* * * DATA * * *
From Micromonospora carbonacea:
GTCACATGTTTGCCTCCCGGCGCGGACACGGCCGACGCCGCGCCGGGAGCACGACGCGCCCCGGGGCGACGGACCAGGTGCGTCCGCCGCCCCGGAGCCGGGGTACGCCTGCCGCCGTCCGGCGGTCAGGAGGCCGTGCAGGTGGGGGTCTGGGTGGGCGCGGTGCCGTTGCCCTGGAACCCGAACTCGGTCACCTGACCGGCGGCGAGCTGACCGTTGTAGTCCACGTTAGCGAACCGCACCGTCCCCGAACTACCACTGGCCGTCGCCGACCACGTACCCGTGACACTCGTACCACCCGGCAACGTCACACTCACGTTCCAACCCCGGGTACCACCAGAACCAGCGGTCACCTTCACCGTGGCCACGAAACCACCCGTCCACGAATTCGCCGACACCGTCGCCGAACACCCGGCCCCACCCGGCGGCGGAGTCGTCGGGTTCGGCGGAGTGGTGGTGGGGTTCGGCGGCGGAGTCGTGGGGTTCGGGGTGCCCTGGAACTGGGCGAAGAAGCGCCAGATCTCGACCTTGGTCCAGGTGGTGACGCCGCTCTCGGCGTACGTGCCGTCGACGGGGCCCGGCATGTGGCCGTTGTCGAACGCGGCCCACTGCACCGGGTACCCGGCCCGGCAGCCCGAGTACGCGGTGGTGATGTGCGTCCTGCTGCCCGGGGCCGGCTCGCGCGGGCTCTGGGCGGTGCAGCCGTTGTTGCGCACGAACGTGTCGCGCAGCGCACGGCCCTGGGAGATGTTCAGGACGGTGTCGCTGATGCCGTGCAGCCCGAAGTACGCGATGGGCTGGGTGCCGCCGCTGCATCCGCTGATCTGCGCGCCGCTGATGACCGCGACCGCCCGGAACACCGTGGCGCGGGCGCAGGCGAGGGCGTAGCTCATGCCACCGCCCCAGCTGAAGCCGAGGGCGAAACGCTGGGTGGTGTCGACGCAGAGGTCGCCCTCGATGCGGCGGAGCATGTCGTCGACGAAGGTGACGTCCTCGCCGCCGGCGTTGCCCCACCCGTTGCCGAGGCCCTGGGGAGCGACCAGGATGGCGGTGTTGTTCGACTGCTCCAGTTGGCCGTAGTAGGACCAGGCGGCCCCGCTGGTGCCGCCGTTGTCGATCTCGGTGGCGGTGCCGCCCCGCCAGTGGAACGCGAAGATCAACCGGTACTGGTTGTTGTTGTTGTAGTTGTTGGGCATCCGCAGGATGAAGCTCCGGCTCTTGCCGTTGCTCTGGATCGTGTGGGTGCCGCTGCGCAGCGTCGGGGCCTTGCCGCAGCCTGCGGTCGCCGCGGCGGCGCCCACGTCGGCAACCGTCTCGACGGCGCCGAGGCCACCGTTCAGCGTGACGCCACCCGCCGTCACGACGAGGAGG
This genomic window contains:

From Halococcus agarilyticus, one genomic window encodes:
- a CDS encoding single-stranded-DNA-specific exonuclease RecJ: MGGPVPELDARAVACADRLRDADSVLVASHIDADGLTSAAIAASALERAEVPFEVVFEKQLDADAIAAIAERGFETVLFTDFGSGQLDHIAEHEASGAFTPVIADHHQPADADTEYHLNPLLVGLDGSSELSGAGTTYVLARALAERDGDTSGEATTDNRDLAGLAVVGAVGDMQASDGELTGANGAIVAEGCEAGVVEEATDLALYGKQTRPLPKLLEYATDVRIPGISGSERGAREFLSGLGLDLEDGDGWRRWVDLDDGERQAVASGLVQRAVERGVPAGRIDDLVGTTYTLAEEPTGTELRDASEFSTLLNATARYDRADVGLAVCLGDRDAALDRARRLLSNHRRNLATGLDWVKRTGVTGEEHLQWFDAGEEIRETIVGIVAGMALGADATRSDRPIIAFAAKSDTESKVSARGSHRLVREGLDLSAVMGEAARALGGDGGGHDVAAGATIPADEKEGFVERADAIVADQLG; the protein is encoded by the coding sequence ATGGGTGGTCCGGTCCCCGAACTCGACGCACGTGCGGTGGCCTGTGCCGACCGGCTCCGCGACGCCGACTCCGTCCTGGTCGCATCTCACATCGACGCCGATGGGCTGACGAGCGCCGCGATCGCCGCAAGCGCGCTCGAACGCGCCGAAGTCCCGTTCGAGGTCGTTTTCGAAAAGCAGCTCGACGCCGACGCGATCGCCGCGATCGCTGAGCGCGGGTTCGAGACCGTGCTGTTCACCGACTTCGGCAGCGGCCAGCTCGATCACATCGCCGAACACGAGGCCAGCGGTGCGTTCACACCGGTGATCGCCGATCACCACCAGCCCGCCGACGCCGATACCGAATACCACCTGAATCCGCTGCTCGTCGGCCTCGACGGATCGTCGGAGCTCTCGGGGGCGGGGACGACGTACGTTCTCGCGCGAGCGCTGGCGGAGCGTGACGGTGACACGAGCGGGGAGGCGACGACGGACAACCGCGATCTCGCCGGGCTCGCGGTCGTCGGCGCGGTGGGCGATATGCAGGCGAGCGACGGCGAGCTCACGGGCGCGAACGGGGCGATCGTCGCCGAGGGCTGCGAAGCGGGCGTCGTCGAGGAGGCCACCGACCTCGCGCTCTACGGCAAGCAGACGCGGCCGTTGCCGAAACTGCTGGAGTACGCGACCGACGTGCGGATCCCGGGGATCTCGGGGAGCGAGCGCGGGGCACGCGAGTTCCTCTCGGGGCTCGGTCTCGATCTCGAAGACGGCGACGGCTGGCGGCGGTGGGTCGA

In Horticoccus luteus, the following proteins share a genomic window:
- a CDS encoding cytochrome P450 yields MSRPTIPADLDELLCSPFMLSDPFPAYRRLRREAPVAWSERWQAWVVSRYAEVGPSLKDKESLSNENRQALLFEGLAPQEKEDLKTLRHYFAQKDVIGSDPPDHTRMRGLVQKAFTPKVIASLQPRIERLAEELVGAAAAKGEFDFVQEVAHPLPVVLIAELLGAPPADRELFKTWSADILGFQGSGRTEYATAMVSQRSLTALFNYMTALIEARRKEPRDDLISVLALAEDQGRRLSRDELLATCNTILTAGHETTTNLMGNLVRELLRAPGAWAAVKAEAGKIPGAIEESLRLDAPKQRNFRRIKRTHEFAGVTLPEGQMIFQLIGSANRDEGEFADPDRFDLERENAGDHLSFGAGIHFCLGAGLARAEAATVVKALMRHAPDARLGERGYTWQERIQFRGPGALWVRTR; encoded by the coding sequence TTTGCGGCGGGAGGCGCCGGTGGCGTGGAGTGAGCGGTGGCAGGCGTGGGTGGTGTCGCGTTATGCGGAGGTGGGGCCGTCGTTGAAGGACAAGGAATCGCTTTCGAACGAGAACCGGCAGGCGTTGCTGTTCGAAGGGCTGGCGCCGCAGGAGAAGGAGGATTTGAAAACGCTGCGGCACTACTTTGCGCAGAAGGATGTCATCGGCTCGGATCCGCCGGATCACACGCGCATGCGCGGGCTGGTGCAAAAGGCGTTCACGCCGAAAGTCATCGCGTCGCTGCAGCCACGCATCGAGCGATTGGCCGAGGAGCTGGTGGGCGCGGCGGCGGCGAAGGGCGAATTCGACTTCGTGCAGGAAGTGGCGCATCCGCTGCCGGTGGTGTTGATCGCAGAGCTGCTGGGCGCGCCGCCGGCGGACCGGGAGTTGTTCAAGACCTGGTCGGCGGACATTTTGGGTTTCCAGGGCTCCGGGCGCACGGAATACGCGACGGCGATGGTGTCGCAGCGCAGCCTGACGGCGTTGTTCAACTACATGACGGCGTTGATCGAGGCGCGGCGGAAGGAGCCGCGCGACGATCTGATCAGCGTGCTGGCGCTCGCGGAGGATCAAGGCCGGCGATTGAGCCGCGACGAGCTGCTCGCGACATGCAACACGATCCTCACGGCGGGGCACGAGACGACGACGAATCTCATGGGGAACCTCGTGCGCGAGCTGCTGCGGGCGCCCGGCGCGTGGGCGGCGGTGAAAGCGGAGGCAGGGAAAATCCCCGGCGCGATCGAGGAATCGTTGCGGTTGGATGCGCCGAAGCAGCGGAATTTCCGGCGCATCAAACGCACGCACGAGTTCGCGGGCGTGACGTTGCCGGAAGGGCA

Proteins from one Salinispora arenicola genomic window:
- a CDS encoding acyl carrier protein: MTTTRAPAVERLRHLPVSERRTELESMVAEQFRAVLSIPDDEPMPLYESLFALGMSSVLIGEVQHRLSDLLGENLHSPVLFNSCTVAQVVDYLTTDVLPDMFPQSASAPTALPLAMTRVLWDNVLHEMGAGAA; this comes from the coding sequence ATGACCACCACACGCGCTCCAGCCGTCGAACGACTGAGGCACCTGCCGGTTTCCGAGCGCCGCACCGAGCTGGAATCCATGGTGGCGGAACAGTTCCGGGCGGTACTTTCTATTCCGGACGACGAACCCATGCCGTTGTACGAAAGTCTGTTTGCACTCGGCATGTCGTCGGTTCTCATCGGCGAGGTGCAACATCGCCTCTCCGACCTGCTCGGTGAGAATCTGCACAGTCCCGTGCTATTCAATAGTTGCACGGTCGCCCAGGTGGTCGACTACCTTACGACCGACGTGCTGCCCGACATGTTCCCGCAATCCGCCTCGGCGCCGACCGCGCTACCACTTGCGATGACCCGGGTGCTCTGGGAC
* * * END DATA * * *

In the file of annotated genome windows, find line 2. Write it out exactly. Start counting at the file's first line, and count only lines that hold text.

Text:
GTCACATGTTTGCCTCCCGGCGCGGACACGGCCGACGCCGCGCCGGGAGCACGACGCGCCCCGGGGCGACGGACCAGGTGCGTCCGCCGCCCCGGAGCCGGGGTACGCCTGCCGCCGTCCGGCGGTCAGGAGGCCGTGCAGGTGGGGGTCTGGGTGGGCGCGGTGCCGTTGCCCTGGAACCCGAACTCGGTCACCTGACCGGCGGCGAGCTGACCGTTGTAGTCCACGTTAGCGAACCGCACCGTCCCCGAACTACCACTGGCCGTCGCCGACCACGTACCCGTGACACTCGTACCACCCGGCAACGTCACACTCACGTTCCAACCCCGGGTACCACCAGAACCAGCGGTCACCTTCACCGTGGCCACGAAACCACCCGTCCACGAATTCGCCGACACCGTCGCCGAACACCCGGCCCCACCCGGCGGCGGAGTCGTCGGGTTCGGCGGAGTGGTGGTGGGGTTCGGCGGCGGAGTCGTGGGGTTCGGGGTGCCCTGGAACTGGGCGAAGAAGCGCCAGATCTCGACCTTGGTCCAGGTGGTGACGCCGCTCTCGGCGTACGTGCCGTCGACGGGGCCCGGCATGTGGCCGTTGTCGAACGCGGCCCACTGCACCGGGTACCCGGCCCGGCAGCCCGAGTACGCGGTGGTGATGTGCGTCCTGCTGCCCGGGGCCGGCTCGCGCGGGCTCTGGGCGGTGCAGCCGTTGTTGCGCACGAACGTGTCGCGCAGCGCACGGCCCTGGGAGATGTTCAGGACGGTGTCGCTGATGCCGTGCAGCCCGAAGTACGCGATGGGCTGGGTGCCGCCGCTGCATCCGCTGATCTGCGCGCCGCTGATGACCGCGACCGCCCGGAACACCGTGGCGCGGGCGCAGGCGAGGGCGTAGCTCATGCCACCGCCCCAGCTGAAGCCGAGGGCGAAACGCTGGGTGGTGTCGACGCAGAGGTCGCCCTCGATGCGGCGGAGCATGTCGTCGACGAAGGTGACGTCCTCGCCGCCGGCGTTGCCCCACCCGTTGCCGAGGCCCTGGGGAGCGACCAGGATGGCGGTGTTGTTCGACTGCTCCAGTTGGCCGTAGTAGGACCAGGCGGCCCCGCTGGTGCCGCCGTTGTCGATCTCGGTGGCGGTGCCGCCCCGCCAGTGGAACGCGAAGATCAACCGGTACTGGTTGTTGTTGTTGTAGTTGTTGGGCATCCGCAGGATGAAGCTCCGGCTCTTGCCGTTGCTCTGGATCGTGTGGGTGCCGCTGCGCAGCGTCGGGGCCTTGCCGCAGCCTGCGGTCGCCGCGGCGGCGCCCACGTCGGCAACCGTCTCGACGGCGCCGAGGCCACCGTTCAGCGTGACGCCACCCGCCGTCACGACGAGGAGG